Which brings us to the money shot. The body scanner is sure to get a go-ahead because of the illustrious personages hawking them. Chief among them is former DHS secretary Michael Chertoff, who now heads the Chertoff Group, which represents one of the leading manufacturers of whole-body-imaging machines, Rapiscan Systems. For days after the attack, Chertoff made the rounds on the media promoting the scanners, calling the bombing attempt "a very vivid lesson in the value of that machinery"—all without disclosing his relationship to Rapiscan. machinery"—all without disclosing his relationship to Rapiscan.

Chertoff Linked to Body Scanner Manufacturer

Since the attempted bombing of a US airliner on Christmas Day, former Homeland Security secretary Michael Chertoff has given dozens of media interviews touting the need for the federal government to buy more full-body scanners for airports.

What he has made little mention of is that the Chertoff Group, his security consulting agency, includes a client that manufactures the machines.

"Terrorism" is frequently applied by governments and by the corporate media to "guerrilla warfare", which is the traditional response of a weaker opponent who tactically seeks out soft targets rather than frontal military assault, e.g. the French Resistance fighters whom the Nazis referred to as "terrorists."
The concept of "state terrorism" is likewise controversial.
The use of terror tactics is common in international relations and the state has been and remains a more likely employer of terrorism within the international system than insurgents....

U.S. contractor worked for "secret services": Cuba

A U.S. contractor detained last month in Cuba for distributing satellite communications equipment to dissidents worked for American "secret services" and is being investigated, a top Cuban official said on Wednesday.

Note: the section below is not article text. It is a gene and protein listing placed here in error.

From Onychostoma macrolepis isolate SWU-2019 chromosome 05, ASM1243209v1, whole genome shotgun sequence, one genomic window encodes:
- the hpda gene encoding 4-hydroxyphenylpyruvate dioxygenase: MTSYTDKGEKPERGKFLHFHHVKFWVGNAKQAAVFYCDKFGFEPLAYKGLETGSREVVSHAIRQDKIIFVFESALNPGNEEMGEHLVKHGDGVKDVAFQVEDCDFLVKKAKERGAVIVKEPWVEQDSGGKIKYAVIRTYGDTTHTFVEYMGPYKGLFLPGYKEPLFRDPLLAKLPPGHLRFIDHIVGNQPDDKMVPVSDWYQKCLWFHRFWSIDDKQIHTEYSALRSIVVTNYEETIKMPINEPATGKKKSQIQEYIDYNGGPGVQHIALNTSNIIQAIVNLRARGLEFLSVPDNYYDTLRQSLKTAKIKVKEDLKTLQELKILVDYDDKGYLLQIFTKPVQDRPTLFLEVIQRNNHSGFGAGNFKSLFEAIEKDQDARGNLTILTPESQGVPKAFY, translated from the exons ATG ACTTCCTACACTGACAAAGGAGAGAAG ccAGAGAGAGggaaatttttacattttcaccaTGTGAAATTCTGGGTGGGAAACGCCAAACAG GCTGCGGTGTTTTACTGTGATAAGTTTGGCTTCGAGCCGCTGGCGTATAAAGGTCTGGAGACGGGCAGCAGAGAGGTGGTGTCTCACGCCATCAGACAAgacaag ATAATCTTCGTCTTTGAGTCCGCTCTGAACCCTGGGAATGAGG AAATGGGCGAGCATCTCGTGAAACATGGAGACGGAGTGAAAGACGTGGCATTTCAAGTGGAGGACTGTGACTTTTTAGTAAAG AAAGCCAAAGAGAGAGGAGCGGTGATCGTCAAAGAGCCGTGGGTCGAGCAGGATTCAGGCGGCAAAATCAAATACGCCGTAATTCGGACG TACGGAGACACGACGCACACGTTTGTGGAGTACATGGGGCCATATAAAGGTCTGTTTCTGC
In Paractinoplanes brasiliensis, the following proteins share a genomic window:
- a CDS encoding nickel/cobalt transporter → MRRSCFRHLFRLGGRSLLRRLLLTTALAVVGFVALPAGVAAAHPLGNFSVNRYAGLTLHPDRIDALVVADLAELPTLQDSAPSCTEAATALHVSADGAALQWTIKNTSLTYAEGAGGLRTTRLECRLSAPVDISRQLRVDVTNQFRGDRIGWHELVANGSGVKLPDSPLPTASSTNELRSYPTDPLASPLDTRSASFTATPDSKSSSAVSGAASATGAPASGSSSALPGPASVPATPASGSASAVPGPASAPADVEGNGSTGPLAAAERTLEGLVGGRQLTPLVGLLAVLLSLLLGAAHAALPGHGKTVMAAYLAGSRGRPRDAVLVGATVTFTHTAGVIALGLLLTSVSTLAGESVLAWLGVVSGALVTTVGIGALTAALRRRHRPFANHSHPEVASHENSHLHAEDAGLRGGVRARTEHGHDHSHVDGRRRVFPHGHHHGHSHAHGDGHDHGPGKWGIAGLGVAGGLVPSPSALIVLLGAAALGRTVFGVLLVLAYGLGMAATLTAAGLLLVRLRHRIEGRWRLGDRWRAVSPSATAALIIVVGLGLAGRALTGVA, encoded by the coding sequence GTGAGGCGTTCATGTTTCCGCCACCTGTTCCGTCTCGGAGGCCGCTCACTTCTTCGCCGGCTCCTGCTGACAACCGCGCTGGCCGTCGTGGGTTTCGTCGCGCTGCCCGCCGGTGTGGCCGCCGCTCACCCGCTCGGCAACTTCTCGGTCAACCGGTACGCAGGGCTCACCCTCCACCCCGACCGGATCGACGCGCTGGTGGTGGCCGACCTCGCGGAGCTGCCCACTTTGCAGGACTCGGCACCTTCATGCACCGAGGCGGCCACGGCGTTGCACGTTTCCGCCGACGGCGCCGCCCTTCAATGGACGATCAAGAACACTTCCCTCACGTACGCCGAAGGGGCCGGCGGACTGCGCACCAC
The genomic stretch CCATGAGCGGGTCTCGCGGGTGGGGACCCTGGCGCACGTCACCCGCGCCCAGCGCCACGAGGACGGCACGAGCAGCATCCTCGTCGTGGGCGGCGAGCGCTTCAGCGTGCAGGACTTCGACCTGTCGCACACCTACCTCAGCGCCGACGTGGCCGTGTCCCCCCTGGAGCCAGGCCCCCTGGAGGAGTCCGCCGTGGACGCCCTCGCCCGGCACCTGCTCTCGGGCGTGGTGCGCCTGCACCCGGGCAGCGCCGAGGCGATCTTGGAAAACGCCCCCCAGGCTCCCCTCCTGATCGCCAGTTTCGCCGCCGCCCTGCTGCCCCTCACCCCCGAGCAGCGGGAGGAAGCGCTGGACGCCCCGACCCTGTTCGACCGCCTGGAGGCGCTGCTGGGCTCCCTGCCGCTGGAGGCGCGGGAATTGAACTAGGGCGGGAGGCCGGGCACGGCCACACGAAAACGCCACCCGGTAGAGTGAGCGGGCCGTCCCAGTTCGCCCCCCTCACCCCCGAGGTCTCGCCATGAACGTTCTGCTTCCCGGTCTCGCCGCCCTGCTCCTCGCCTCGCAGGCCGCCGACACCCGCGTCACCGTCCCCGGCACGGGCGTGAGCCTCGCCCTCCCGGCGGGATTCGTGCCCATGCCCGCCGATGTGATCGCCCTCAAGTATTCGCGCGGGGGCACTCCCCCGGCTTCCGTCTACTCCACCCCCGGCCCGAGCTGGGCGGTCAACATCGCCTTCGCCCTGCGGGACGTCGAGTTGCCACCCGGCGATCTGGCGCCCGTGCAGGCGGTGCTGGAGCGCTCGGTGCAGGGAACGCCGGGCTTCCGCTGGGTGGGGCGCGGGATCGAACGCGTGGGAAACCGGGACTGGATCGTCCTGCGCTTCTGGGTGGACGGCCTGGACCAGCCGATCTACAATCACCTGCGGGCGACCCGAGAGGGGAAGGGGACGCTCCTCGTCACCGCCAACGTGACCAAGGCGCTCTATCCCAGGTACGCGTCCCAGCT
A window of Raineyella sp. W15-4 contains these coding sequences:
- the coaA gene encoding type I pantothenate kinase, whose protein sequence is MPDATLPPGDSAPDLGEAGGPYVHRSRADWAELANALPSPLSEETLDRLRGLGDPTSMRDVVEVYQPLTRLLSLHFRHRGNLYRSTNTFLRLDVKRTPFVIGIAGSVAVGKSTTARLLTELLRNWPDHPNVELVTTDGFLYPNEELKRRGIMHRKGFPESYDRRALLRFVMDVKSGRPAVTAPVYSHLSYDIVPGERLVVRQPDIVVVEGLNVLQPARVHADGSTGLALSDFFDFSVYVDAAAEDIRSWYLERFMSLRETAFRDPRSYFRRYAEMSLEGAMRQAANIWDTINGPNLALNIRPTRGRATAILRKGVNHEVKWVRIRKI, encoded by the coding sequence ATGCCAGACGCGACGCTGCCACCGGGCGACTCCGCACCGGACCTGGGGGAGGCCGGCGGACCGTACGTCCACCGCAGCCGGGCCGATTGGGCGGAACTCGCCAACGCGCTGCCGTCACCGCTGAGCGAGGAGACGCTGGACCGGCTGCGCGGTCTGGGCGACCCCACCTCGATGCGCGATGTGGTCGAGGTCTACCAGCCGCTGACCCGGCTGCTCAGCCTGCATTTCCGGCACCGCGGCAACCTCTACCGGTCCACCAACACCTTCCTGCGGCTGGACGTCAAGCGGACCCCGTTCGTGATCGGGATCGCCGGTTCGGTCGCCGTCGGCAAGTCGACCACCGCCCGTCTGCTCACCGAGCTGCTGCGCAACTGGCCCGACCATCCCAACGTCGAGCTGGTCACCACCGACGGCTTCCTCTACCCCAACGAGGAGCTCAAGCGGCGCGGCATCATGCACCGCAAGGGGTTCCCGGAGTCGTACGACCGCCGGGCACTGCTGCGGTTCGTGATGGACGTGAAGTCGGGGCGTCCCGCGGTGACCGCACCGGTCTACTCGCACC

"This is a man hired by a company that contracts for the American secret services and that is the object of investigation," Alarcon told reporters after a meeting of Cuba's National Election Commission.

He said the contractor was part of trend toward "privatization of war" by the United States, which hires people to be "agents, torturers, spies."

Asked if the prisoner was in good condition, Alarcon said, "I can assure you that he is much better -- much, much better -- than the victims of those contractors all over the world."

Since Northwest Flight 253, Team Obama = Team Bush/Cheney, say 9/11 widows

The 9/11 Commissioners would not assign any accountability nor did they recommend that incompetent people be fired. Additionally, there was no urgency by the Bush Administration and/or Congress to make sure that common sense changes were made from “lessons learned”. In response, we asked, “whatWhat the hell? will your excuse be the next time an attack occurs?” Apparently, the same excuses are being used again.
President Obama stated, “This was not a failure to collect intelligence Š it was a failure to integrate and understand the intelligence that we already hadŠ” With all due respect to President Obama, we have heard these words before.